In Salvador, she adds, climate change is not yet widely discussed. “Adriana Campelo, the city’s Chief Resilience Officer, is thinking about how to bring this question into a local space and relate it to daily life. That’s a question that always comes up for me: How do I talk about climate change when people are just trying to survive on a daily basis? But for me, this project is about the parallel between the daily struggle to survive and the wider struggle for survival as a human species.”
Sunde is part of a global community of artists working with water in response to the crisis of climate change. A founding member of the curatorial group Works on Water, she was a lead organizer of the inaugural Works on Water Triennial in New York in 2017. She and others see Water Art as a correlate of Land Art, and the movement has affinities with urban projects by Agnes Denes and Mary Miss. But while the history of Land Art is characterized by frontier machismo, many practitioners of Water Art are women working in cities to engage questions about ecology and temporality in the service of community-building. (Full disclosure: I collaborated with Works on Water and Underwater New York to host an artist residency on Governors Island in 2018.)
At stake for Sunde and her peers is our collective capacity for resilience. Resilience, she proposes, begins with an awareness and acknowledgment of the transformations we’ve wrought in our environment. A readiness to adapt or reconsider our place in the world will, she says, “let us work with nature or our environment, for lack of a better word, instead of protecting ourselves from it or against it. I think the way toward resilience is to collaborate with the elements.”
As Sunde performs at sites around the globe, she hopes to make connections among communities across continents. “I’m gathering stories from really specific spots in the world in order to connect them to a global experience of humanity in relationship to water.” Forging these connections relies in part on the multi-channel video installation she produces from footage of each performance. The video for 36.5 / Bay of All Saints will premiere in Brazil before it tours to other locations: “Showing the video on location is an important element of the work, so that the people who participate can see themselves before we go away.” Shot by local videographers and scored by composer Joshua Dumas, the video installation offers an immersive environment in galleries or museums that encourages sustained viewing.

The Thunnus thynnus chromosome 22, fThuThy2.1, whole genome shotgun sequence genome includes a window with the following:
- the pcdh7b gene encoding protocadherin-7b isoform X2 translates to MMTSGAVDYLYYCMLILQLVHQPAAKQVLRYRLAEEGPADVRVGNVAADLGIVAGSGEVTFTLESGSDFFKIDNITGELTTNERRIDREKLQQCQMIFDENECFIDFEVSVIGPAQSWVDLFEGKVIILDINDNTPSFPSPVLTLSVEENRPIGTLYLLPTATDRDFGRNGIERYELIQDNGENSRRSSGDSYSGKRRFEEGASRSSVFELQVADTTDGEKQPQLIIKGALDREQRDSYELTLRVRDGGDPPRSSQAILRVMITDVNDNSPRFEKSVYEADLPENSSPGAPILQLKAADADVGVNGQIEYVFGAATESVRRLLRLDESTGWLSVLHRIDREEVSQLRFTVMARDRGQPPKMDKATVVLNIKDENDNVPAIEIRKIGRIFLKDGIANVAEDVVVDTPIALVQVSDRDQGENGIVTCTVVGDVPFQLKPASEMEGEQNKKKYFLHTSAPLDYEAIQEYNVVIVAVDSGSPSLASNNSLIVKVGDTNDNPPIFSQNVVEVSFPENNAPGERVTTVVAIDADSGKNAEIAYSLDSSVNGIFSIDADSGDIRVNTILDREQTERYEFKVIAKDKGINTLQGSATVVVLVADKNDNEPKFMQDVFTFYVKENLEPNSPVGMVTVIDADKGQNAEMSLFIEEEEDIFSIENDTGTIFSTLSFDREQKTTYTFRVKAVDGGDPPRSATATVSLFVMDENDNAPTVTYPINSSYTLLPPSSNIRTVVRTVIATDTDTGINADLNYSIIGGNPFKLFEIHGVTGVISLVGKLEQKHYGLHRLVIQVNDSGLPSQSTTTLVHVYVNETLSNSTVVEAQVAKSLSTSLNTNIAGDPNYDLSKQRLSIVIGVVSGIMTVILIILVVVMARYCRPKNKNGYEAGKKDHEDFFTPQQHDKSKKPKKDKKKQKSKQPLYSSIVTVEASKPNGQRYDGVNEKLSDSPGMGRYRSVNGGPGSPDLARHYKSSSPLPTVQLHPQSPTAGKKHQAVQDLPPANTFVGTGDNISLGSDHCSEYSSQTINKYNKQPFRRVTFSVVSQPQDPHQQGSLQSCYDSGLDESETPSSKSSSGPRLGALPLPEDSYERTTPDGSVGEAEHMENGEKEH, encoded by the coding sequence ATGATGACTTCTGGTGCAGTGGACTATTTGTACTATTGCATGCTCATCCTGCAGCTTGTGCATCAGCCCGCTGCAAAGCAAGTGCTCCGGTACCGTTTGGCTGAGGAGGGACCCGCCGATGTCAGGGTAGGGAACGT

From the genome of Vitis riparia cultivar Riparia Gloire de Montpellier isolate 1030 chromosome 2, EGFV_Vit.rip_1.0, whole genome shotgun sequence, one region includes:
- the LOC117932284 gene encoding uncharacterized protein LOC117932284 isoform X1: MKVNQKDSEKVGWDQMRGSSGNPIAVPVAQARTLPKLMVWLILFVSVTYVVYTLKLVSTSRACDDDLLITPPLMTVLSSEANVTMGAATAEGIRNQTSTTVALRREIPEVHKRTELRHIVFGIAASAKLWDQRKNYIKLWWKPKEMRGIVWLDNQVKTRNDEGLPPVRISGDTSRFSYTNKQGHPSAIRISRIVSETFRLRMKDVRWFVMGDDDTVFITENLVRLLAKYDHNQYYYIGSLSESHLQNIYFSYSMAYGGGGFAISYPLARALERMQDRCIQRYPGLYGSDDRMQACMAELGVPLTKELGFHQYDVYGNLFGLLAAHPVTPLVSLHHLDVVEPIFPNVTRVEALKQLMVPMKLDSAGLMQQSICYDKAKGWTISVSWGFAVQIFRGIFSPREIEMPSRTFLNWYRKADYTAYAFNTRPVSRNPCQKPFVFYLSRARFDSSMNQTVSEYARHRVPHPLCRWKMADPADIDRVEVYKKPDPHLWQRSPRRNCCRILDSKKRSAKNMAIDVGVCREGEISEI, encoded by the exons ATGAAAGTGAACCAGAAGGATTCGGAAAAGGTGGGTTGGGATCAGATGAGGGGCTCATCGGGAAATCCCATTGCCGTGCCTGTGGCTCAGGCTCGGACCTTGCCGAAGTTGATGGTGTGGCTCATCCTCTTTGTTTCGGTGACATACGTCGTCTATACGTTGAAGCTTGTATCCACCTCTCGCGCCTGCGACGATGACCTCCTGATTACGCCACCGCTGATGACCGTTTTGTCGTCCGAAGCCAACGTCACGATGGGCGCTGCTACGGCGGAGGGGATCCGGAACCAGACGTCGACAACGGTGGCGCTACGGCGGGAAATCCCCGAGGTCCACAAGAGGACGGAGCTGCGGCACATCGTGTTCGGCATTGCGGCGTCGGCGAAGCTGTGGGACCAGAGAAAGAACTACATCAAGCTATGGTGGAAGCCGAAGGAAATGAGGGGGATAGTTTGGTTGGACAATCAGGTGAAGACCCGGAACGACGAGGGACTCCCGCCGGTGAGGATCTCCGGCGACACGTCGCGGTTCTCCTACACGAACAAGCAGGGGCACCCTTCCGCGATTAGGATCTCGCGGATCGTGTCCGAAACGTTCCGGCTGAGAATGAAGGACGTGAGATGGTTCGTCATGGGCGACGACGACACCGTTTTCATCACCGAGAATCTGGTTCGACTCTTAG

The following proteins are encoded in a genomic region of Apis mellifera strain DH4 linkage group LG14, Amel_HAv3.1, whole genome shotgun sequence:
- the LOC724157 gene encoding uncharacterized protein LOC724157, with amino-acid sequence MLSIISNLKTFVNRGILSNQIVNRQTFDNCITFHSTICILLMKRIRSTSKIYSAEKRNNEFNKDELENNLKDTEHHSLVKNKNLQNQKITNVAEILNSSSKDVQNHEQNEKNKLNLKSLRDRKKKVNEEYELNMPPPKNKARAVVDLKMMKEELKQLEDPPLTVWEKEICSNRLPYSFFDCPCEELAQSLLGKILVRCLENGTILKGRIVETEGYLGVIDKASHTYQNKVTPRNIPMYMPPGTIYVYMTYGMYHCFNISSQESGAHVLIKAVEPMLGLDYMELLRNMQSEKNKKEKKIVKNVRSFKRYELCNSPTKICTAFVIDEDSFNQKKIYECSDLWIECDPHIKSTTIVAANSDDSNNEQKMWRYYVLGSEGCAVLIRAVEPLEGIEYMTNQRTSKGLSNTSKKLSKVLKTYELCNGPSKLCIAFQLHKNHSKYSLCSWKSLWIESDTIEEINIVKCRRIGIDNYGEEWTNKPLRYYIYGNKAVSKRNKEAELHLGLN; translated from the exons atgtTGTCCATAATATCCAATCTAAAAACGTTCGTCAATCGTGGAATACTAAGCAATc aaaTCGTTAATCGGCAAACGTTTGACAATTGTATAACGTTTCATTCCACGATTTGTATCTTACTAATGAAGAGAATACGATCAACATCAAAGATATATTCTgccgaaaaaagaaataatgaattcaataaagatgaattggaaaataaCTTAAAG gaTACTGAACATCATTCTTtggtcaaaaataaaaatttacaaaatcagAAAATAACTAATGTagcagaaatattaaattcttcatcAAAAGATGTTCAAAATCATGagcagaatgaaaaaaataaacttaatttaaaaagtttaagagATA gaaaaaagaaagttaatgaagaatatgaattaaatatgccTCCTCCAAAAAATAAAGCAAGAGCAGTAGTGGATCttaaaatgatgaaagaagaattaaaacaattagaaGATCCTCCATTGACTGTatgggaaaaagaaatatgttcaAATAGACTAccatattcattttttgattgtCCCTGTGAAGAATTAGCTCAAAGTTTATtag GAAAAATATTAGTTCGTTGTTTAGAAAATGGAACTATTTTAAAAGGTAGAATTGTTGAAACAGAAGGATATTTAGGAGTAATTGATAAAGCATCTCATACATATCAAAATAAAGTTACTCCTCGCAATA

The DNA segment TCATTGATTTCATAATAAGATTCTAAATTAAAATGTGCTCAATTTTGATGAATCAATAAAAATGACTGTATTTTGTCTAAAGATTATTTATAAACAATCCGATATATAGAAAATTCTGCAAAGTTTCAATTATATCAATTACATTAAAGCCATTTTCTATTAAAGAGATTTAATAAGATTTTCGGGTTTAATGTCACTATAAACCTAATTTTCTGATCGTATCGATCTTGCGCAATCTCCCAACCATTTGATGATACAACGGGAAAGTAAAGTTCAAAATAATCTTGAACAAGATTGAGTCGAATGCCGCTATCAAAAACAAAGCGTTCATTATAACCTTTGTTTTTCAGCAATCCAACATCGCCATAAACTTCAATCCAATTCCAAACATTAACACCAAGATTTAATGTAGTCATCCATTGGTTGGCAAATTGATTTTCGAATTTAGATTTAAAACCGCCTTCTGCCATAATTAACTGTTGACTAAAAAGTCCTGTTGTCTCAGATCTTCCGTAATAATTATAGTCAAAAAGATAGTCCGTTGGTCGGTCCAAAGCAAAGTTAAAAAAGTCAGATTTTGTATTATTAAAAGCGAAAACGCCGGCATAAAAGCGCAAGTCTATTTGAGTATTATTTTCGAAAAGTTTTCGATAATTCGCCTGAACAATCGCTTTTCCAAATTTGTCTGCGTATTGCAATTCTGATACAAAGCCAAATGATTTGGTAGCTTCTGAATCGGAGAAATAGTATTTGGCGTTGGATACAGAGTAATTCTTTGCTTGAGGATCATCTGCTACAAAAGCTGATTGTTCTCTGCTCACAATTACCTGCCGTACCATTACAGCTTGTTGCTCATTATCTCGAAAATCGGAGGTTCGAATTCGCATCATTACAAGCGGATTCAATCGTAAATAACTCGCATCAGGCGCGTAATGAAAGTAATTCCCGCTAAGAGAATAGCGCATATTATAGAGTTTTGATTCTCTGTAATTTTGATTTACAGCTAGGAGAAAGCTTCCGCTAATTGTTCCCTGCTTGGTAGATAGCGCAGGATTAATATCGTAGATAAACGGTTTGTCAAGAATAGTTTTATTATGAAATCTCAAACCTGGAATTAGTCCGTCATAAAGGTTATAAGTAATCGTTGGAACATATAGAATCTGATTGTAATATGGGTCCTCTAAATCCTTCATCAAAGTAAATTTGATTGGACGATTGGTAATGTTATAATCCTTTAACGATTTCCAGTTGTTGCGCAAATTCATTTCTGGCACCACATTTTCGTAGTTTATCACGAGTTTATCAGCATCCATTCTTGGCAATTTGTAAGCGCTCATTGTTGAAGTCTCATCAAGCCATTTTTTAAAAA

As 36.5 / Bay of All Saints attends to the slow unfolding of time, it counters monumental or sublime representations of Nature — the violent sea, its power overriding the intellect and senses — with something more subtle: not the ship dashed against the rocks, but the water lapping at your collarbone. This is a radical gesture in itself; by stressing endurance, continuity, and incremental change 36.5 holds out the possibility that there’s still time for meaningful action.
As arts communities around the world experience a time of challenge and change, accessible, independent reporting on these developments is more important than ever.
Please consider supporting our journalism, and help keep our independent reporting free and accessible to all.